Palliative care (PC) is an interdisciplinary team approach to address patients’ physical, psychosocial, and spiritual needs to improve quality of life among those who have faced a life-threatening illness. When PC services are provided in an outpatient setting, patients can stay in their homes and have all their physical, psychosocial, and spiritual needs met by a comprehensive health care team to ensure a good quality of life. Because outpatient PC clinics offer a viable option for delivering PC in communities but are not prevalent in the US health care system and were rarely described in the literature, this article has described the development and evaluation of an outpatient PC clinic that was dedicated to integrating spiritual care. Specifically, this article describes (1) the factors prompting development of the clinic and its growth, (2) how a chaplain was integrated into the PC provision process, and (3) the processes and outcomes of evaluation of this clinic.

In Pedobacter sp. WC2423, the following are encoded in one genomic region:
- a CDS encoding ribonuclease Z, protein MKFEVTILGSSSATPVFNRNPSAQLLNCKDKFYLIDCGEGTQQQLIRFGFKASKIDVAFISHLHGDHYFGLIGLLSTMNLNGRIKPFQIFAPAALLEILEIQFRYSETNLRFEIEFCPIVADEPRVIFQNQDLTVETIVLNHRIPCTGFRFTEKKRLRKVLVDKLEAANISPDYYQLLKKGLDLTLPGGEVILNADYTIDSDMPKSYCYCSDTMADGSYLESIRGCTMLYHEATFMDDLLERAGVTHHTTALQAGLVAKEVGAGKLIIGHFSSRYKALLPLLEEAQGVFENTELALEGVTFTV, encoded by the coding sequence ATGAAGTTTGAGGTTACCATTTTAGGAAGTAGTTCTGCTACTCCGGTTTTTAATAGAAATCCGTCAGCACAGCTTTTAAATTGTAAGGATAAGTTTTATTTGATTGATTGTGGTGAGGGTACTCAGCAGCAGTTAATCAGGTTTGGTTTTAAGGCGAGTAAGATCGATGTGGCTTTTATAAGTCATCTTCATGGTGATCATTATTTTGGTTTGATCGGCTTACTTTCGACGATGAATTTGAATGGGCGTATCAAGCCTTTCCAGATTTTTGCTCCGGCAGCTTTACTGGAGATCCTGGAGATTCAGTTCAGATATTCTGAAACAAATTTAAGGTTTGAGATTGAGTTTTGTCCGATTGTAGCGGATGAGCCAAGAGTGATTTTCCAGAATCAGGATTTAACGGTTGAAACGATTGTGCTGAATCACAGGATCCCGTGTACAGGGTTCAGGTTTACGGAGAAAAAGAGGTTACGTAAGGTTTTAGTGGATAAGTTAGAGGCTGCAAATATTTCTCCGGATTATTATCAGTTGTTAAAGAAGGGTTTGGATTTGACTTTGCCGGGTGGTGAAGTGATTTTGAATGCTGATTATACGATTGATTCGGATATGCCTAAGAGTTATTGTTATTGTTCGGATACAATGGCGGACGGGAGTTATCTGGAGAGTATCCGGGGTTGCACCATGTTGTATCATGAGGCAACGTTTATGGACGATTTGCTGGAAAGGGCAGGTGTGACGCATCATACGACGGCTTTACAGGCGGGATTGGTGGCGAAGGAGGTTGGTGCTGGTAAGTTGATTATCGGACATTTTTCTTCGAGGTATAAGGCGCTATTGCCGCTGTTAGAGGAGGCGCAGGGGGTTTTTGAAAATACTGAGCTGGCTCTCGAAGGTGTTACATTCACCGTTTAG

Kathleen Benton, DrPH, MA, is CEO, Hospice Savannah and Steward Center, Georgia.
Kotwoallama Reine Zerbo, DrPH, MPH, is statistician, Center of Excellence in Suicide Prevention, Canandaigua, VAMC, VHA.
Megan Decker, MPH, is bioethics and palliative care intern, St Joseph’s/Candler Hospital System, Savannah, Georgia.
Brian Buck, MPH, is doctorate student, Georgia Southern University, Statesboro.
Address correspondence to Kathleen Benton, DrPH, MA, 44 Henderson Ave, Savannah, GA 31406 (firstname.lastname@example.org).
The authors have no conflicts of interest to disclose.